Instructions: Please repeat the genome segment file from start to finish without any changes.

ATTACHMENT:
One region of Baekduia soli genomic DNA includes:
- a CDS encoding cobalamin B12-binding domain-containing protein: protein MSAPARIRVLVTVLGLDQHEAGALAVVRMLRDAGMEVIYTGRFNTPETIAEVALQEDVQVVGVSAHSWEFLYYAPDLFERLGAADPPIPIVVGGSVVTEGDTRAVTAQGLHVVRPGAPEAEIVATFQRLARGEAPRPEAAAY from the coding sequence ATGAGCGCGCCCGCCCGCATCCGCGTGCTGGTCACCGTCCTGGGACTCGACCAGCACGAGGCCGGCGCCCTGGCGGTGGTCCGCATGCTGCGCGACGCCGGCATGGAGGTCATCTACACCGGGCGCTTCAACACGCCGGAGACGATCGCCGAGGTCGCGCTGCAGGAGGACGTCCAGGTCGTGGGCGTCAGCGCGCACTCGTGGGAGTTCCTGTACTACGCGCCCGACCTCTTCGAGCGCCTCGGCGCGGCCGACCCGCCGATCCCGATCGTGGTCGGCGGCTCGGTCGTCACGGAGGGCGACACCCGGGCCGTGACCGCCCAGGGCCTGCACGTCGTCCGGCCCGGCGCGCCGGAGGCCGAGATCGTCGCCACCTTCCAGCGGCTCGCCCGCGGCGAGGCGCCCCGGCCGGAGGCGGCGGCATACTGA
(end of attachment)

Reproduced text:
One region of Baekduia soli genomic DNA includes:
- a CDS encoding cobalamin B12-binding domain-containing protein: protein MSAPARIRVLVTVLGLDQHEAGALAVVRMLRDAGMEVIYTGRFNTPETIAEVALQEDVQVVGVSAHSWEFLYYAPDLFERLGAADPPIPIVVGGSVVTEGDTRAVTAQGLHVVRPGAPEAEIVATFQRLARGEAPRPEAAAY from the coding sequence ATGAGCGCGCCCGCCCGCATCCGCGTGCTGGTCACCGTCCTGGGACTCGACCAGCACGAGGCCGGCGCCCTGGCGGTGGTCCGCATGCTGCGCGACGCCGGCATGGAGGTCATCTACACCGGGCGCTTCAACACGCCGGAGACGATCGCCGAGGTCGCGCTGCAGGAGGACGTCCAGGTCGTGGGCGTCAGCGCGCACTCGTGGGAGTTCCTGTACTACGCGCCCGACCTCTTCGAGCGCCTCGGCGCGGCCGACCCGCCGATCCCGATCGTGGTCGGCGGCTCGGTCGTCACGGAGGGCGACACCCGGGCCGTGACCGCCCAGGGCCTGCACGTCGTCCGGCCCGGCGCGCCGGAGGCCGAGATCGTCGCCACCTTCCAGCGGCTCGCCCGCGGCGAGGCGCCCCGGCCGGAGGCGGCGGCATACTGA